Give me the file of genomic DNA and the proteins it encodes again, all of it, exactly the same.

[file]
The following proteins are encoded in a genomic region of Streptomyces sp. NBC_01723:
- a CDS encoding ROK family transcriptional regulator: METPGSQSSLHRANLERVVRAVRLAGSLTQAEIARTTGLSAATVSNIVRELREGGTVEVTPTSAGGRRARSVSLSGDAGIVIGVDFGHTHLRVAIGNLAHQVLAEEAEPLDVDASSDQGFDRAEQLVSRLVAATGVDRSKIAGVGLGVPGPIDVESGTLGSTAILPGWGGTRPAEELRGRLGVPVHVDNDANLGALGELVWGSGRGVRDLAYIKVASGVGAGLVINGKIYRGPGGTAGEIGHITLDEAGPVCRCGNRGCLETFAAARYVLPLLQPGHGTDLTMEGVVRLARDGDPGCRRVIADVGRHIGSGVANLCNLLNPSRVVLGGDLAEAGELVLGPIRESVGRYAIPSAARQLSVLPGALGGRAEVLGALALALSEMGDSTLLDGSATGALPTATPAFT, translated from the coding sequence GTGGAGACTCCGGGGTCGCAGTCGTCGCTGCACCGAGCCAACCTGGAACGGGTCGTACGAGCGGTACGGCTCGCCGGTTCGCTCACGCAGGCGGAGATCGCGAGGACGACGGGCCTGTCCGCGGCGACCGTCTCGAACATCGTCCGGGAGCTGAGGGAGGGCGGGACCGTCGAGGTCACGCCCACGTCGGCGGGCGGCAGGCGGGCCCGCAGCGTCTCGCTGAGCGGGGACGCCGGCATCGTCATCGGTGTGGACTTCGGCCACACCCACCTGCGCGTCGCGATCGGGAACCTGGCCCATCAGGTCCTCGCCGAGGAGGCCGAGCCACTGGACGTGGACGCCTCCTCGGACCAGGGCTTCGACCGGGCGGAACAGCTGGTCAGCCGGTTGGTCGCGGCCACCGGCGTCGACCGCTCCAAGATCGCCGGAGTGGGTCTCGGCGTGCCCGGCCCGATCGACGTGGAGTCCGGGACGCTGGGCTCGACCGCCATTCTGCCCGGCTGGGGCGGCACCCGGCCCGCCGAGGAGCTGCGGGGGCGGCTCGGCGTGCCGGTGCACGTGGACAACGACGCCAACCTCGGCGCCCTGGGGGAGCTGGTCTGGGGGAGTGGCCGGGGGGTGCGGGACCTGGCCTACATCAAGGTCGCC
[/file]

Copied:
The following proteins are encoded in a genomic region of Streptomyces sp. NBC_01723:
- a CDS encoding ROK family transcriptional regulator: METPGSQSSLHRANLERVVRAVRLAGSLTQAEIARTTGLSAATVSNIVRELREGGTVEVTPTSAGGRRARSVSLSGDAGIVIGVDFGHTHLRVAIGNLAHQVLAEEAEPLDVDASSDQGFDRAEQLVSRLVAATGVDRSKIAGVGLGVPGPIDVESGTLGSTAILPGWGGTRPAEELRGRLGVPVHVDNDANLGALGELVWGSGRGVRDLAYIKVASGVGAGLVINGKIYRGPGGTAGEIGHITLDEAGPVCRCGNRGCLETFAAARYVLPLLQPGHGTDLTMEGVVRLARDGDPGCRRVIADVGRHIGSGVANLCNLLNPSRVVLGGDLAEAGELVLGPIRESVGRYAIPSAARQLSVLPGALGGRAEVLGALALALSEMGDSTLLDGSATGALPTATPAFT, translated from the coding sequence GTGGAGACTCCGGGGTCGCAGTCGTCGCTGCACCGAGCCAACCTGGAACGGGTCGTACGAGCGGTACGGCTCGCCGGTTCGCTCACGCAGGCGGAGATCGCGAGGACGACGGGCCTGTCCGCGGCGACCGTCTCGAACATCGTCCGGGAGCTGAGGGAGGGCGGGACCGTCGAGGTCACGCCCACGTCGGCGGGCGGCAGGCGGGCCCGCAGCGTCTCGCTGAGCGGGGACGCCGGCATCGTCATCGGTGTGGACTTCGGCCACACCCACCTGCGCGTCGCGATCGGGAACCTGGCCCATCAGGTCCTCGCCGAGGAGGCCGAGCCACTGGACGTGGACGCCTCCTCGGACCAGGGCTTCGACCGGGCGGAACAGCTGGTCAGCCGGTTGGTCGCGGCCACCGGCGTCGACCGCTCCAAGATCGCCGGAGTGGGTCTCGGCGTGCCCGGCCCGATCGACGTGGAGTCCGGGACGCTGGGCTCGACCGCCATTCTGCCCGGCTGGGGCGGCACCCGGCCCGCCGAGGAGCTGCGGGGGCGGCTCGGCGTGCCGGTGCACGTGGACAACGACGCCAACCTCGGCGCCCTGGGGGAGCTGGTCTGGGGGAGTGGCCGGGGGGTGCGGGACCTGGCCTACATCAAGGTCGCC